Yazidi Survivor Nadia Murad, Subject Of ‘On Her Shoulders’ Documentary, Awarded Nobel Peace Prize

Today it was announced that the Nobel Peace Prize for 2018 has been awarded to two individuals for their respective efforts “to end the use of sexual violence as a weapon of war and armed conflict.” WYSK They include Dr. Denis Mukwege and Nadia Murad, a Yazidi survivor and activist, whose powerful story is the subject of Alexandria Bombach’s award-winning 2018 documentary ‘On Her Shoulders’ (view… In announcing the equal share winners of this year’s Nobel Peace Prize, the Nobel Committee wrote ... Read More »

The Australian war film Jirga is a lesson in Afghan forgiveness

It is cathartic when a war movie takes us far beyond the horror of bullets, bomb and blood into the other side of the battlefield — the emotional impact on individuals. Ehsan Azari Stanizai The Conversation The Australian production Jirga mines the depth of the heartache and guilt experienced by an Australian ex-soldier whose conscience has caught up with his participation in a night raid on a… In doing so, it moves away from run-of-the-mill cinematic depictions of this war, ... Read More »

Fresh Thinking on Autism

The documentary film “Deej” challenges us all to live inclusion. Deej, a Peabody Award-winning and Emmy-nominated feature-length documentary, offers fresh perspectives on autism, inclusion, disability, and neurological diversity. Jason Tougaw Psychology Today A collaboration between Director Rob Rooy and Writer/Producer David James Savarese, the film has aired on PBS and at festivals across the country, where it has garnered numerous awards. Savarese—also known as DJ or Deej—is the primary subject of the documentary. While the film is about his experience and education as the first non-… Fresh ... Read More »

Acute Misfortune first-look review – Adam Cullen biopic is an enthralling, complex triumph

With a brilliant performance by Daniel Henshall, this hauntingly poetic film asks if we celebrate the wrong kind of people Luke Backmaster The Guardian Does Australia celebrate the wrong kind of people, and the wrong kind of art? This question bounced around my mind for days after watching Acute Misfortune – a beautifully made and intensely thoughtful portrait of the life of controversial Archibald-winning painter Adam Cullen, based on the journalist and Saturday Paper editor Erik Jensen’s wild and compelling ... Read More »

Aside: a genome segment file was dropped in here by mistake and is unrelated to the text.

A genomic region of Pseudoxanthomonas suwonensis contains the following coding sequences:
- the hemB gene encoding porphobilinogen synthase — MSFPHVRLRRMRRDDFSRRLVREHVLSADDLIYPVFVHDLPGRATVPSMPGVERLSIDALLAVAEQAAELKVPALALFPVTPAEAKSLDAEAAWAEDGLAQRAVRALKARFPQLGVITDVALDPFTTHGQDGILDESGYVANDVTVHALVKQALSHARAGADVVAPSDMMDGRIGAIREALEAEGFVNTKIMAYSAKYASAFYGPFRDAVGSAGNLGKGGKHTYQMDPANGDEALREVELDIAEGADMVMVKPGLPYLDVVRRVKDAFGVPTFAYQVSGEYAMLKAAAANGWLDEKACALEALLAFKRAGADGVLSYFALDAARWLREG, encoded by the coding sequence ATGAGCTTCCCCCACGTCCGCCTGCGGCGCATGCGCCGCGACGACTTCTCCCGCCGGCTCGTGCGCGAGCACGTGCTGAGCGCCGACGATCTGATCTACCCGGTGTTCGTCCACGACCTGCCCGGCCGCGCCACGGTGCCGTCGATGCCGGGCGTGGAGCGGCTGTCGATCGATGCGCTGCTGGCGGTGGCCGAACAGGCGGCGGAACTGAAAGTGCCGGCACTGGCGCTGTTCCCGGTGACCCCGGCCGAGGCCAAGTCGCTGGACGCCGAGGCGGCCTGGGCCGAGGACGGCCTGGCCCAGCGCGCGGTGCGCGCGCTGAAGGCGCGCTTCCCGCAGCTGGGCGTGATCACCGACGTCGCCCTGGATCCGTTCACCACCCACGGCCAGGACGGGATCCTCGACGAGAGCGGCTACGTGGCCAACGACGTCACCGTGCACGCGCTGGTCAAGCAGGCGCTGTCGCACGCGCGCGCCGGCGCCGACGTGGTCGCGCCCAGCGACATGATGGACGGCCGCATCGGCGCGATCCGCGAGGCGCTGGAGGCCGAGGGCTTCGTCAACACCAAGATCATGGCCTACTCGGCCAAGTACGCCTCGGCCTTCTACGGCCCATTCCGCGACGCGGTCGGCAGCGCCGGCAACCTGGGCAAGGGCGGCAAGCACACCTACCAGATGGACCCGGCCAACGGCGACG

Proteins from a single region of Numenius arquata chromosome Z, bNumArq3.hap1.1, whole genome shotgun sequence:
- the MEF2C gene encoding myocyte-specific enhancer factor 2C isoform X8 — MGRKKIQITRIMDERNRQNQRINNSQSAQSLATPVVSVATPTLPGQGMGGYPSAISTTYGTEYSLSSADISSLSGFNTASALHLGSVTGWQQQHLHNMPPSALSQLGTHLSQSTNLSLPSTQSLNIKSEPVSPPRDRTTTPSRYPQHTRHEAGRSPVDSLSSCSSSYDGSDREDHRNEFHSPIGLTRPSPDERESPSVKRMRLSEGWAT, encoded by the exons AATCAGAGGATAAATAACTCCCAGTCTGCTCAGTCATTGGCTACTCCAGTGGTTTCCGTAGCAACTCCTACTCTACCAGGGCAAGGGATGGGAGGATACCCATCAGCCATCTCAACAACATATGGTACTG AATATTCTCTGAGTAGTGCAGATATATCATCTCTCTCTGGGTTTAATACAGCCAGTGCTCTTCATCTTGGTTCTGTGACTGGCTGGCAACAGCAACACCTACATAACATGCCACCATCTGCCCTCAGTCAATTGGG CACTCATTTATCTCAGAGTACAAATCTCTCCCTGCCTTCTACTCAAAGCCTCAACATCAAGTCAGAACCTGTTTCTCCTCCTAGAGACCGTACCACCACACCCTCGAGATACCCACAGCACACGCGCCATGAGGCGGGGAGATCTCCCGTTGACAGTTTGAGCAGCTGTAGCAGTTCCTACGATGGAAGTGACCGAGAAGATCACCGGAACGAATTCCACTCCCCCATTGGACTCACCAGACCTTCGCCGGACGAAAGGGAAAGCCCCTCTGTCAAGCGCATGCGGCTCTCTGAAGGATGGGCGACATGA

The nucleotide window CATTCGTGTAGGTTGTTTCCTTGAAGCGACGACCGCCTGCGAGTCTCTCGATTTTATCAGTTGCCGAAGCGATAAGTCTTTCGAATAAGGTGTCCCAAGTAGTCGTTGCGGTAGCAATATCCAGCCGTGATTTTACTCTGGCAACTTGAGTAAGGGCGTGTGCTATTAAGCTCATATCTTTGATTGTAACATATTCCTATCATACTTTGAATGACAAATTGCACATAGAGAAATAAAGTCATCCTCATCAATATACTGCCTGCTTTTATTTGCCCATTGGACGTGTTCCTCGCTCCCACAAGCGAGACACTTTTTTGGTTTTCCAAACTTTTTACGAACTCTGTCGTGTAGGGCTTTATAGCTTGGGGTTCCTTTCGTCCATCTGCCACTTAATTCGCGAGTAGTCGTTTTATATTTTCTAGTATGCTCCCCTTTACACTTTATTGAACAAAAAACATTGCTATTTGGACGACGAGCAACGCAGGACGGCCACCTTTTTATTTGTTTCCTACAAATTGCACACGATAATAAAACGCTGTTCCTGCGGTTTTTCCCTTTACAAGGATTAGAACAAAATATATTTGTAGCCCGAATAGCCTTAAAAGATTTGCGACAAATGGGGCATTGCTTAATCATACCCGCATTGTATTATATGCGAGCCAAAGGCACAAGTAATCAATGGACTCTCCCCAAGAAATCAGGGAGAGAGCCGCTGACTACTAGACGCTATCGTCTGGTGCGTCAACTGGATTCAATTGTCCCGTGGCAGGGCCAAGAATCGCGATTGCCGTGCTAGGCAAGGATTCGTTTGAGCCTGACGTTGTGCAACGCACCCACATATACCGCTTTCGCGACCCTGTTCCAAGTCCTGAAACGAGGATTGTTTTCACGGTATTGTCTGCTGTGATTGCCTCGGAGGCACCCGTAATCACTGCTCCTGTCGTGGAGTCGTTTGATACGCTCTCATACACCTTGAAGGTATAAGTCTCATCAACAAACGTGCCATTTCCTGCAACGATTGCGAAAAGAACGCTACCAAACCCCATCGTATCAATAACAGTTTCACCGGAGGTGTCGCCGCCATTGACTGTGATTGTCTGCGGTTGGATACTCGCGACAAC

Jaimen Hudson: Wheelchair-bound filmmaker to dive with great whites in new film

His spectacular videos showcasing the southern coastline of Western Australia and the wildlife that call it home have been devoured on social media. Daile Cross WAtoday Images of dolphins frolicking in pristine waves near Esperance and a stand up paddle boarder getting up close and personal with a majestic whale are among the most well known of the images captured by Jaimen Hudson.  Around 250 million views of his videos is an impressive tally. He uses drones to make his films, ... Read More »

Path of Blood: New documentary explores jihadi extremism, radicalisation and al-Qaeda’s target, Saudi Arabia

Aimen Dean was just 19 when he pledged allegiance to Osama bin Laden – until the brutal reality of mass murder led him to be flipped by the Qataris, and return to Afghanistan as a spy for MI6 Stephen Applebaum Independent In the years following 9/11, documentaries such as Restrepo and Armadillo gave us intimate and unflinching accounts of the daily lives of troops fighting the war in Afghanistan. Jonathan Hacker’s Path of Blood now offers a similar kind of insider’s eye ... Read More »

[CENSORED] was meant to celebrate freedom. Instead it exposes something darker

Sari Braithwaite watched all the scenes cut by Australian censors between 1958 and 1971. What she discovered was deeply disturbing Sari Braithwaite The Guardian n 1969 Australian government censors claimed a Swedish film playing at the Sydney film festival included an actual sex scene involving a heavily pregnant woman. The film could only play, they said, if the offending copulation were deleted. But the scene in question involved no sex whatsoever. The censors apparently couldn’t distinguish between an embrace and ... Read More »